Once upon a time not so long ago, America was known around the world as the land of opportunity. Many of the Founders, immigrants themselves, had much to lose as they took great pains to set in motion a “grand experiment” unlike anything the world would ever know.
“We hold these truths to be self evident,” reads the Declaration of Independence, signed by 56 brave men on the afternoon of July 4, 1776, “that all men are created equal; that they are endowed by their Creator with certain inalienable rights; that among these are life, liberty, and the pursuit of happiness…”
Why would so many men — farmers, merchants, landowners, ministers, doctors, judges, lawyers and even teenagers — risk their lives and fortunes to secure such a gift for future generations? The Founders knew what it meant to live under the grip of tyranny, and they dreamed of a better future for generations yet unborn.
When Robert and Kathleen Basmadjian first penned the words to their 2012 book, “Abraham’s Journey: A Celebration of the American Dream,”, it was language of America’s founding documents that inspired them. Over time, they realized that children today aren’t being taught what makes America so unique, and what it means to pursue and achieve the “American dream.” Through Abraham’s story, they successfully paint the portrait of a young boy who took a journey back in time, visited with many historical figures who overcame great adversity to achieve their dreams, and in the process, discovered his own “American dream.”
Facebook: Inspiring the American Dream Foundation Facebook
Once they wrote the book, however, the Basmadjians soon discovered much more work needed to be done. Parents, teachers and students loved learning about Abraham’s journey, but when they asked for feedback, requests for a more in-depth learning experience for children came rolling in.
On March 8, 2013, the Basmadjians launched the “Inspiring the American Dream Educational Initiative” at Public School 131 in Boro Park, Brooklyn, a school attended mostly by first-generation Americans from places like Armenia, Bangladesh, Colombia, China, the Dominican Republic, Honduras, India, Pakistan, Taiwan, Venezuela and Yemen. There, the authors spoke to the young audience about opportunity and what it means to live the American dream. They completed the visit with an essay contest, and later published the winning essay on their website.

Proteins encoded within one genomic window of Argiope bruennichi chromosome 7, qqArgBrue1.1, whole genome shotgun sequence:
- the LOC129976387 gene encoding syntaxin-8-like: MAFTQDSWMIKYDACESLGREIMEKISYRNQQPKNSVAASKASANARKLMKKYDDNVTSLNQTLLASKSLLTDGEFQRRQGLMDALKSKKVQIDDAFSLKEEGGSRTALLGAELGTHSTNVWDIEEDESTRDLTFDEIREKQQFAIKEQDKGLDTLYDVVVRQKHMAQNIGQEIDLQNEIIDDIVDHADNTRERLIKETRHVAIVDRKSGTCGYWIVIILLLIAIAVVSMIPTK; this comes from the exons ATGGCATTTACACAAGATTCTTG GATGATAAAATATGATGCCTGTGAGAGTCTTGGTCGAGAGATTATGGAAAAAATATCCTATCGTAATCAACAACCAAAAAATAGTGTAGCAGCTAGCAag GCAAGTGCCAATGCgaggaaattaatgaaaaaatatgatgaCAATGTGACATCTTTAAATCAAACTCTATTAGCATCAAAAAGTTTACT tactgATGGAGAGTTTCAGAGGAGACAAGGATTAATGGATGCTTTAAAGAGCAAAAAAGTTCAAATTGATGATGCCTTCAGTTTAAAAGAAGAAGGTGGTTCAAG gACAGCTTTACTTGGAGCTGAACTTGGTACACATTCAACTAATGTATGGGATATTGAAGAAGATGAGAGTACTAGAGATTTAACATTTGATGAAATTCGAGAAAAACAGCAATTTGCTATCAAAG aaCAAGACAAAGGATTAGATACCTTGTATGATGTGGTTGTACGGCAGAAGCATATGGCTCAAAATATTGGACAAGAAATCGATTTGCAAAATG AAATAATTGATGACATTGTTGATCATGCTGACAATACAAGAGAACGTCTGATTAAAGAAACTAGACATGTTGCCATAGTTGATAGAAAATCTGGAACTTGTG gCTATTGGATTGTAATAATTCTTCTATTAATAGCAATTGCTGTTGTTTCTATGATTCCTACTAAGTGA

“We wanted to assure young children that America is still the land of opportunity, and that the American dream is still within their reach,” the Basmadjians told Opportunity Lives.
They began looking for a way to further inspire children to discover and aspire to achieve their own American dreams, which is how the Inspiring the American Dream Foundation (ITADF) came to be. The Inspiring the American Dream Foundation launched in December 2013 as a 501(c)(3) public charity in South Carolina, and Robert and Kathleen Basmadjian’s own dream of further inspiring young people became a reality.
“We wanted to assure young children that America is still the land of opportunity, and that the American dream is still within their reach”
The foundation’s mission is “to help inspire children and young adults to achieve the American Dream, a set of ideals in which freedom, ability and virtue provide the opportunity for prosperity, happiness and upward mobility, regardless of race, ethnicity or social class.”